Squeezed into a loud bar, feebly attempting to out-duel Cienna with live-Slog witticisms, it was hard to get a good feel for President Obama's State of the Union speech last night. But US Representative Jim McDermott (D-The Part of Seattle I Don't Live In), sitting (and often standing) in the House chamber, got a firsthand look at the president in battle mode, and he came away quite impressed.
"Obama was a monster tonight," McDermott told me by phone about an hour after the speech. "By far and away, this was the best speech I've ever heard him give." Really.
No doubt McDermott is as partisan as they come, and he can be prone to fits of enthusiasm, but this was about as bubbly and effusive as I've ever heard him. Throughout the interview, McDermott literally giggled with delight at the thought of taking on Mitt Romney as the nominee, let alone his old foe Newt Gingrich. "They're trying not look scared," McDermott said of his Republican colleagues, "but they're looking at an unmitigated disaster."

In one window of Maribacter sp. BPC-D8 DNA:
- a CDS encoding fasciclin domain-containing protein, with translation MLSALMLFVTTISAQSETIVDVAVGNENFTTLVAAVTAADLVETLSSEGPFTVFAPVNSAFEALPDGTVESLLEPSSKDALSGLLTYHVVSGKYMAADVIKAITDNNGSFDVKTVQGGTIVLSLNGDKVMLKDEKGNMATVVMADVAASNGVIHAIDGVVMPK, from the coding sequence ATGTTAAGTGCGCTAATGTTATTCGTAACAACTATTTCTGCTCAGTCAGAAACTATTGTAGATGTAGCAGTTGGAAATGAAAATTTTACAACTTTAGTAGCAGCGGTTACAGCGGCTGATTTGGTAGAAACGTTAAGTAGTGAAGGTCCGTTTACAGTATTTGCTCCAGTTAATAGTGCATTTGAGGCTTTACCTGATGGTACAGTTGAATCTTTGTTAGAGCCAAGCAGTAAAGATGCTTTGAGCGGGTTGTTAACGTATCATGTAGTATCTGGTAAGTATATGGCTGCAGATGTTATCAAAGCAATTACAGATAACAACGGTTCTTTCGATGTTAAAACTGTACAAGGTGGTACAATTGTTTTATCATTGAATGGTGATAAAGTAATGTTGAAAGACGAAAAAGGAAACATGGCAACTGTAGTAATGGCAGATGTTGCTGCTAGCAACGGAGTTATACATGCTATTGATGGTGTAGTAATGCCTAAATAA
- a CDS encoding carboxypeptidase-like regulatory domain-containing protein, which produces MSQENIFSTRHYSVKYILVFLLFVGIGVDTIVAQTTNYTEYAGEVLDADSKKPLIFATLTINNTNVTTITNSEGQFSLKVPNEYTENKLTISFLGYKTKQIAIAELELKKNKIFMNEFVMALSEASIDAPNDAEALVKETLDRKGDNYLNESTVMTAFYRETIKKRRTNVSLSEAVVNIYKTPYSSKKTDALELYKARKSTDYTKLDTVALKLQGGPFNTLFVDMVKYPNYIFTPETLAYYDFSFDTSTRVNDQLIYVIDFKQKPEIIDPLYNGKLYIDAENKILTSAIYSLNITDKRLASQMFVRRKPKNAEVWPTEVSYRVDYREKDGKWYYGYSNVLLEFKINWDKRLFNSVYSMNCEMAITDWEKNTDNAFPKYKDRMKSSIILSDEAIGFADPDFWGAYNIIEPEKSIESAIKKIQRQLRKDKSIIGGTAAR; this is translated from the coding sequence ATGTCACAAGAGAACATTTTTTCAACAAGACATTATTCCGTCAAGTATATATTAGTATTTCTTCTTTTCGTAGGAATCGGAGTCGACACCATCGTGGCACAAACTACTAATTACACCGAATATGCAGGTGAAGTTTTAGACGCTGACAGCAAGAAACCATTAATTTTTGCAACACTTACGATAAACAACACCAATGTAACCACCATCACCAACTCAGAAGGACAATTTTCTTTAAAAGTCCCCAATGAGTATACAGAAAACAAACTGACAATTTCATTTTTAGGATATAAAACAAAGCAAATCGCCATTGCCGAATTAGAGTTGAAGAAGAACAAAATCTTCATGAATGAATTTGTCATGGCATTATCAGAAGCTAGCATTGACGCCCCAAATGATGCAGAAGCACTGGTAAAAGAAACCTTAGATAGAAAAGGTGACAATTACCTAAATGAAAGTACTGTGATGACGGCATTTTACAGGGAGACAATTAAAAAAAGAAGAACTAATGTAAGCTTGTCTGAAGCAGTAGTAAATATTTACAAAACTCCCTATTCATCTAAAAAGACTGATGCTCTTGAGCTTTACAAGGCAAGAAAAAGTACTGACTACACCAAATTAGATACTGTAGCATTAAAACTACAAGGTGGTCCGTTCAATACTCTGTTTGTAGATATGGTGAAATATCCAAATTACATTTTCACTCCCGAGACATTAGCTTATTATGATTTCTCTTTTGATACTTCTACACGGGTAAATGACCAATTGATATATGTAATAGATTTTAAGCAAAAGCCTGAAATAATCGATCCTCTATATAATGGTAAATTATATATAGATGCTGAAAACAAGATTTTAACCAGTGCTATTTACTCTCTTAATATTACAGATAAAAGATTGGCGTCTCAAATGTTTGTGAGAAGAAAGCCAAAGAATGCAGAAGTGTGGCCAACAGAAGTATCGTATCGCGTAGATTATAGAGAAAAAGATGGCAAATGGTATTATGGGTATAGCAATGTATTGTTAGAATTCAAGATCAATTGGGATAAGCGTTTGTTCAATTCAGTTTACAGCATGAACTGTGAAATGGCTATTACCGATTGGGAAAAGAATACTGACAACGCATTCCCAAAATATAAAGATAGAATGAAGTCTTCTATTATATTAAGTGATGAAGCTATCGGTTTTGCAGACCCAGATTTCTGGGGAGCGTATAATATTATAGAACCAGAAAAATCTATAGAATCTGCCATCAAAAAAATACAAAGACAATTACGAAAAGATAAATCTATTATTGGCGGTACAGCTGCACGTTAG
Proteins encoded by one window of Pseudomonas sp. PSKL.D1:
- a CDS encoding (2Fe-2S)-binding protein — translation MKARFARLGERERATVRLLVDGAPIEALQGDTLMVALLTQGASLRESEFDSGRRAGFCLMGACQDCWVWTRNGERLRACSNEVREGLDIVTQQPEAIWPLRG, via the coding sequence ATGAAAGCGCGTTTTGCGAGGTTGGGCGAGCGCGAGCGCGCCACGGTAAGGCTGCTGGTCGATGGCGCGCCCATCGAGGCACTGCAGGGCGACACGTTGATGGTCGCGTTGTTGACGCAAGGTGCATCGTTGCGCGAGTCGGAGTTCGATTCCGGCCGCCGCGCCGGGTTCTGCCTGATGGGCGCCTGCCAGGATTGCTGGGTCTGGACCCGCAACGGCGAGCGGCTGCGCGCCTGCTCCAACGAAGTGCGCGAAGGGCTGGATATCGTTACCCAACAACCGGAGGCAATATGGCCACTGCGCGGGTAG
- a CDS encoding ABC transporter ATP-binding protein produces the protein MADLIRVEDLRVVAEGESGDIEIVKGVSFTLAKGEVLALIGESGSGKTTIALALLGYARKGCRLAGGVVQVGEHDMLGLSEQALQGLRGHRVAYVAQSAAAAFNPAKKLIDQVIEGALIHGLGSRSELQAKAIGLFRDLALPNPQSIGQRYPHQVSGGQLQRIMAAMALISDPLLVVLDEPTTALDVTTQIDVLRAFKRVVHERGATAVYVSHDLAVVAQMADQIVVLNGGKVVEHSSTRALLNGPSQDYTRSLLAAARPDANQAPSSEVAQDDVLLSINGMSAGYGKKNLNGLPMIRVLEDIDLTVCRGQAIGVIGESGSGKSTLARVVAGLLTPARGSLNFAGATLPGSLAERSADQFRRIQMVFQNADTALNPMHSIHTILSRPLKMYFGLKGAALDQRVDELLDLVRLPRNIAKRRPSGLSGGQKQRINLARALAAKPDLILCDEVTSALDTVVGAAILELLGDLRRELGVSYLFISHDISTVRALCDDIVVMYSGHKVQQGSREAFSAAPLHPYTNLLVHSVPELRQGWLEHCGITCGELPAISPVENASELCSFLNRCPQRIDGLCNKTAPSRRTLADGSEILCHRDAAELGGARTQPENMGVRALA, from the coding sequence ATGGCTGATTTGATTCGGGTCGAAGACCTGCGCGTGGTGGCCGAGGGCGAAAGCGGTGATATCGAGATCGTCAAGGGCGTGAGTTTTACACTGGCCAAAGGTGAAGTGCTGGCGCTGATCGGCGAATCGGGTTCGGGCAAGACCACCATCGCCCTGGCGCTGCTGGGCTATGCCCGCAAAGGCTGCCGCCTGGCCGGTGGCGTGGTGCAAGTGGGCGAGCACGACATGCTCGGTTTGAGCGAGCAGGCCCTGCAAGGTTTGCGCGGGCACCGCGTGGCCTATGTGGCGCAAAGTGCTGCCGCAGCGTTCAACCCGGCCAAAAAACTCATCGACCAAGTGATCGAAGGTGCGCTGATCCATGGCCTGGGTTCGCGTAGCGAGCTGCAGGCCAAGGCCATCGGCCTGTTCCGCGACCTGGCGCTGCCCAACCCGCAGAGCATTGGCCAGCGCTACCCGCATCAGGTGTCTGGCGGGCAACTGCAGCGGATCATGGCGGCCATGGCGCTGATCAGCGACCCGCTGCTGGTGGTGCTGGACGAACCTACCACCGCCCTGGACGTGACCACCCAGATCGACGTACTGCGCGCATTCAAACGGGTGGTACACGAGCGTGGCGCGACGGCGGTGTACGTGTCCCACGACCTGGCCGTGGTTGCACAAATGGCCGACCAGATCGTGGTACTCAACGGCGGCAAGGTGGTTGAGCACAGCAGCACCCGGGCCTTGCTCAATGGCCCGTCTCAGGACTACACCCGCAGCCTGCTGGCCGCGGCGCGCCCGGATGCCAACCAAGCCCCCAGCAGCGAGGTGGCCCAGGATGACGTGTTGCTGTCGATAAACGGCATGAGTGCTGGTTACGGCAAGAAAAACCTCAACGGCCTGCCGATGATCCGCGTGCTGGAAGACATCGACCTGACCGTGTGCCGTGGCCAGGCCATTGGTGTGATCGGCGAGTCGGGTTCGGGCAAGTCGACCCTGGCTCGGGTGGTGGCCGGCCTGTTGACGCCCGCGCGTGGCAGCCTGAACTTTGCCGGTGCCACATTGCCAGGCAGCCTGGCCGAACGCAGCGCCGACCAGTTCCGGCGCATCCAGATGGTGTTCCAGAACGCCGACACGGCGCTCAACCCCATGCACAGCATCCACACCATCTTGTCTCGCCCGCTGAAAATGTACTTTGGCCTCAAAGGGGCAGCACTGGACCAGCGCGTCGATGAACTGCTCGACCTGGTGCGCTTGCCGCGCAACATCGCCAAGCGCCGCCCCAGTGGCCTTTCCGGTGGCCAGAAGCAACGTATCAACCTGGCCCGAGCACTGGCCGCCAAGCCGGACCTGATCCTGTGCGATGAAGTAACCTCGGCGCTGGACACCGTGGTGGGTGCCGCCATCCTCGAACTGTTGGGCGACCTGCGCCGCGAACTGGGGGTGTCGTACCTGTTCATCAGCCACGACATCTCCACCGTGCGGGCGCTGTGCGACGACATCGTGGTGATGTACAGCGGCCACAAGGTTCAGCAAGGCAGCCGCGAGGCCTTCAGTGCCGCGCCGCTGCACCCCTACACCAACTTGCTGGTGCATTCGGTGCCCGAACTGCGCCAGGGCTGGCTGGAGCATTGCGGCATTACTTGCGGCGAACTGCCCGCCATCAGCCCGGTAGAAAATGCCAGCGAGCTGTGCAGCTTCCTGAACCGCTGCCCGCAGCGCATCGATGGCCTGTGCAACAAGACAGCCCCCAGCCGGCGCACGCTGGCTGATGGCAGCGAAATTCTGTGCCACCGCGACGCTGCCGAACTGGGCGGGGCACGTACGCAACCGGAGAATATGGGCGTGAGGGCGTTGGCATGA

By challenging congress to act on a series of popular, economically populist policy initiatives, McDermott says Obama has put the Republican leadership between a rock (the Tea Party Caucus) and hard place (Nancy Pelosi). "He's like the captain of the Costa Concordia," says McDermott of Speaker John Boehner: "He can either steer clear of the rocks, or stay on course and watch his ship roll over on its side."
As for the specifics of Obama's proposals, McDermott could have personally done without the stuff about off-shore drilling, but was philosophical about the president's need to appeal to the nation as a whole. "Some proposals I like, and some are not at the top of my list," McDermott admits.
"But I think the middle class loved that speech," says McDermott. And it's the middle class, after all, who is going to determine the outcome of this election.